An article from the New York Times titled, “Sport Injures: When to Tough It Out“, recently caught my attention. The main point of the article was to answer the question of whether you should go to the doctor or tough it out? A quote from one of the doctors in the article is below:
“I think most folks should not go (to the doctors), because most general doctors don’t know a lot about running injuries,” he said, adding, “Most docs, often even the good sports docs, then will just tell you to stop running anyway, so the first thing is to stop running yourself.”
This quote brings about two very important points.
1. Your primary care physician, emergency room physician, and urgent care physician do not have a reason to know a lot about overuse injuries. Most of the time they will prescribe rest, anti-inflammatories, ice and/or muscle relaxors. This will cover up the pain so you feel better but it will not fix the problem and most likely you will experience similar symptoms down the road.
2. I do not like the advice to stop running or stop doing whatever activity aggravates your condition. This may be good advice at first because it will allow your body to recover and reduce the pain but it didn’t fix the problem. There is a reason why you have shin, hip or knee pain with running. I recommend that you try to figure out why you are experiencing the pain.
I believe if you are experiencing any joint pain with activity then your first step should be a chiropractor that specializes in soft tissue treatment. In my office, screening procedures and motion assessments are used to diagnose the source of the pain.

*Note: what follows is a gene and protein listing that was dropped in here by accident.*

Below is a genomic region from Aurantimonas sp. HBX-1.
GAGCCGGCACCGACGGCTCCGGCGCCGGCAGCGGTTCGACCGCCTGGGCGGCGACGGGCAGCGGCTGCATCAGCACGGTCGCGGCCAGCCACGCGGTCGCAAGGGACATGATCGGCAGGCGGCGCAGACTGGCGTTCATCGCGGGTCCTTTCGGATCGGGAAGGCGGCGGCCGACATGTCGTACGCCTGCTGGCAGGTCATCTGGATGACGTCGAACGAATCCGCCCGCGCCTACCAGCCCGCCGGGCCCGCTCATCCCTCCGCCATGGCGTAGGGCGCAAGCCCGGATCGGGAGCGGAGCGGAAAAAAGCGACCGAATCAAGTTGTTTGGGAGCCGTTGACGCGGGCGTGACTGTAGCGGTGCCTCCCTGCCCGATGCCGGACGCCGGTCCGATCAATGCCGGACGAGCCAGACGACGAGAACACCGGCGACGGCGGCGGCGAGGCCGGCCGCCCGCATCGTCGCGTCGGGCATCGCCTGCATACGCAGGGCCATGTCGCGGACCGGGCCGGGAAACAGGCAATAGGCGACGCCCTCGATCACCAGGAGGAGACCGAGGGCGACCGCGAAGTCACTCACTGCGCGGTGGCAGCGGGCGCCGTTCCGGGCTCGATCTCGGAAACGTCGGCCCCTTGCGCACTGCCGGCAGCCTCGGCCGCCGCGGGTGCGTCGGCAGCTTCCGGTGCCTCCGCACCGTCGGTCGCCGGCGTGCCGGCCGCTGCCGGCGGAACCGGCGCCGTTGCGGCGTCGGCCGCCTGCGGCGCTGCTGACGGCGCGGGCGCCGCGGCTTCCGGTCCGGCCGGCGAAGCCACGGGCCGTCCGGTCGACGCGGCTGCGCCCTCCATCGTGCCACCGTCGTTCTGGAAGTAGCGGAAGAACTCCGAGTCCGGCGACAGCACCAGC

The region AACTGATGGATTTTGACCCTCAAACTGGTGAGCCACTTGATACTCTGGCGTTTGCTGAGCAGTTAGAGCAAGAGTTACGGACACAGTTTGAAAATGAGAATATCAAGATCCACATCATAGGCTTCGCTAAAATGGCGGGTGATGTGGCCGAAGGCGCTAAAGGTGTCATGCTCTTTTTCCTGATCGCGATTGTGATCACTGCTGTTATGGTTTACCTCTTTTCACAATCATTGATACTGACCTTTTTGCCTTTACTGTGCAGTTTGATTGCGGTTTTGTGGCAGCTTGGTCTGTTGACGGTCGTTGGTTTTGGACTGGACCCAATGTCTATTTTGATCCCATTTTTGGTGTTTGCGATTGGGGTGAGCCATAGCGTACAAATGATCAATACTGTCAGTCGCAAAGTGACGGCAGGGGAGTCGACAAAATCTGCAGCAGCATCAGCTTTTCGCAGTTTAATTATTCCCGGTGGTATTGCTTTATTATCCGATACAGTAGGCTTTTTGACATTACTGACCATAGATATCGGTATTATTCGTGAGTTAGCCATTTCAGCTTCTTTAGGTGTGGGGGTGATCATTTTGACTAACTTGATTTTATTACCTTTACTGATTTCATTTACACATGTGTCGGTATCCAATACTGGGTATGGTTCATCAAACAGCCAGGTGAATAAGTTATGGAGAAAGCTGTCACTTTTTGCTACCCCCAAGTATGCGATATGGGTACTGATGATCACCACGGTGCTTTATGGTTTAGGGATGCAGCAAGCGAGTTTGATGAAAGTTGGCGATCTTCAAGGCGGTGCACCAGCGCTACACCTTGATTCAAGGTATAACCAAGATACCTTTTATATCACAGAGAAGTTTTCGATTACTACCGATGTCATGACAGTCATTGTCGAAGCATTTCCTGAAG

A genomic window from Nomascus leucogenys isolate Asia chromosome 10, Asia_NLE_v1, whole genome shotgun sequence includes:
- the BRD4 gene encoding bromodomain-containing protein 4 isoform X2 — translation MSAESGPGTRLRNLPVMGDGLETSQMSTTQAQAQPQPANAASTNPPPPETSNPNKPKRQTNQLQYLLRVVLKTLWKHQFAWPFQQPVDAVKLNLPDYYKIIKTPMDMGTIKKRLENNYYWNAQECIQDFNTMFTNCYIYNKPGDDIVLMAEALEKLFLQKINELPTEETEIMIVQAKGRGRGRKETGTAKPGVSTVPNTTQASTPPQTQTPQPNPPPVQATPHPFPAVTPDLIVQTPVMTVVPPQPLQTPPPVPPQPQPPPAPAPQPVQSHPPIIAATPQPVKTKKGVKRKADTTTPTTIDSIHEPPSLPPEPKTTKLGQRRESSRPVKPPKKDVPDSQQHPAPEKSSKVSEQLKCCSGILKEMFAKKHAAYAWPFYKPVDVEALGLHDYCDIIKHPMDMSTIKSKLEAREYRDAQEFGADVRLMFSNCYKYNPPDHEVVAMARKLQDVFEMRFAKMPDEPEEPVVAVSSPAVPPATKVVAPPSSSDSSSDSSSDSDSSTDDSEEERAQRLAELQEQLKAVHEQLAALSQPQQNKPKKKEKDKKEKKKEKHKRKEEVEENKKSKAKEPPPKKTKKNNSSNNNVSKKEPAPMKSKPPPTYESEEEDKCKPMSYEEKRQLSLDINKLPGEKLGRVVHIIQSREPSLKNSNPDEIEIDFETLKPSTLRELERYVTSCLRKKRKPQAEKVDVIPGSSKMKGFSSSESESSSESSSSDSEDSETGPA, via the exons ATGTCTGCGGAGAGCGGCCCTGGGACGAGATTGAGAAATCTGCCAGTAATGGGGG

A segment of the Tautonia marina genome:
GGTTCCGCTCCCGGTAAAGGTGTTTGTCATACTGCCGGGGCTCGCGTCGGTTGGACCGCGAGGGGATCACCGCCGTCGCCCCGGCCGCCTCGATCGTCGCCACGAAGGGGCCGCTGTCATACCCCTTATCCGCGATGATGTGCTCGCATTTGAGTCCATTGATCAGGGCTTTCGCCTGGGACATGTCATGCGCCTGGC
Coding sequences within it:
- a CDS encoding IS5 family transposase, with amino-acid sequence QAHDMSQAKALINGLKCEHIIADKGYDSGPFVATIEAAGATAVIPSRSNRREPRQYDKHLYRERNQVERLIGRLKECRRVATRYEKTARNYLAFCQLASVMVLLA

It is impossible to write an article that would cover every scenario of when to see a doctor and when to tough it out. It is a good idea to have any pain checked out but below are some general guidelines of when to go see a chiropractor:
- Shin pain-if you push through it, it can progress to stress fractures
- Elbow pain (tennis or golfers elbow)-left untreated it can progress to tendinosis which is degeneration of the tendon.
- Achilles tendon pain-can lead to degeneration of the tendon and possibly rupture.
- Heel pain/ plantar fasciitis-pushing through this will lead to further degeneration of the tissue causing pain even with sitting.
- IT band tendonitis-will cause chronic knee pain but the problem is usually at the hip.
- Pain in the same area with activity that gets better with rest but returns once you start the activity again.
If you get a random ache in a joint that only last a few minutes, then this is most likely not a reason to go see a doctor. Aches that increase in duration and frequency should be checked out.
If you are experiencing pain, then feel free to email a general outline of your symptoms to me. Then I can help you determine what your next step should be.